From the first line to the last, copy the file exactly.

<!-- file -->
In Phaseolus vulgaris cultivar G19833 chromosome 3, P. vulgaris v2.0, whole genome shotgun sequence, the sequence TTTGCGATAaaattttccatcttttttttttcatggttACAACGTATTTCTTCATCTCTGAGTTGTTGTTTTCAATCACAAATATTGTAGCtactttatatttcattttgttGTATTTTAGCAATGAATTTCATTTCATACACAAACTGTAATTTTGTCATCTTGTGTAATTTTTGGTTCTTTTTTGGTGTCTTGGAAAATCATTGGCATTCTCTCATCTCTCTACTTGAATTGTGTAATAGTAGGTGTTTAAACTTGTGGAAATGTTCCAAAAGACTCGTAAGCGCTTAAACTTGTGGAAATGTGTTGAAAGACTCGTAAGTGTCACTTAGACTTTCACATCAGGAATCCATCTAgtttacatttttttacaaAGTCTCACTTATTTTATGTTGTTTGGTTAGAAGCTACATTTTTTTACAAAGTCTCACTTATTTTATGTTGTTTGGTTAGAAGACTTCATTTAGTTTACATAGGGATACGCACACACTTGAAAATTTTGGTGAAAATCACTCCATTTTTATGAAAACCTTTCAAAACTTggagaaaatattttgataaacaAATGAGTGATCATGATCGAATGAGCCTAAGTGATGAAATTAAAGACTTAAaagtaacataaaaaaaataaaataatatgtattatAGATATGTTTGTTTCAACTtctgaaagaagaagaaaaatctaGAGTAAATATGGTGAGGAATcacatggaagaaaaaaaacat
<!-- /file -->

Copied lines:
In Phaseolus vulgaris cultivar G19833 chromosome 3, P. vulgaris v2.0, whole genome shotgun sequence, the sequence TTTGCGATAaaattttccatcttttttttttcatggttACAACGTATTTCTTCATCTCTGAGTTGTTGTTTTCAATCACAAATATTGTAGCtactttatatttcattttgttGTATTTTAGCAATGAATTTCATTTCATACACAAACTGTAATTTTGTCATCTTGTGTAATTTTTGGTTCTTTTTTGGTGTCTTGGAAAATCATTGGCATTCTCTCATCTCTCTACTTGAATTGTGTAATAGTAGGTGTTTAAACTTGTGGAAATGTTCCAAAAGACTCGTAAGCGCTTAAACTTGTGGAAATGTGTTGAAAGACTCGTAAGTGTCACTTAGACTTTCACATCAGGAATCCATCTAgtttacatttttttacaaAGTCTCACTTATTTTATGTTGTTTGGTTAGAAGCTACATTTTTTTACAAAGTCTCACTTATTTTATGTTGTTTGGTTAGAAGACTTCATTTAGTTTACATAGGGATACGCACACACTTGAAAATTTTGGTGAAAATCACTCCATTTTTATGAAAACCTTTCAAAACTTggagaaaatattttgataaacaAATGAGTGATCATGATCGAATGAGCCTAAGTGATGAAATTAAAGACTTAAaagtaacataaaaaaaataaaataatatgtattatAGATATGTTTGTTTCAACTtctgaaagaagaagaaaaatctaGAGTAAATATGGTGAGGAATcacatggaagaaaaaaaacat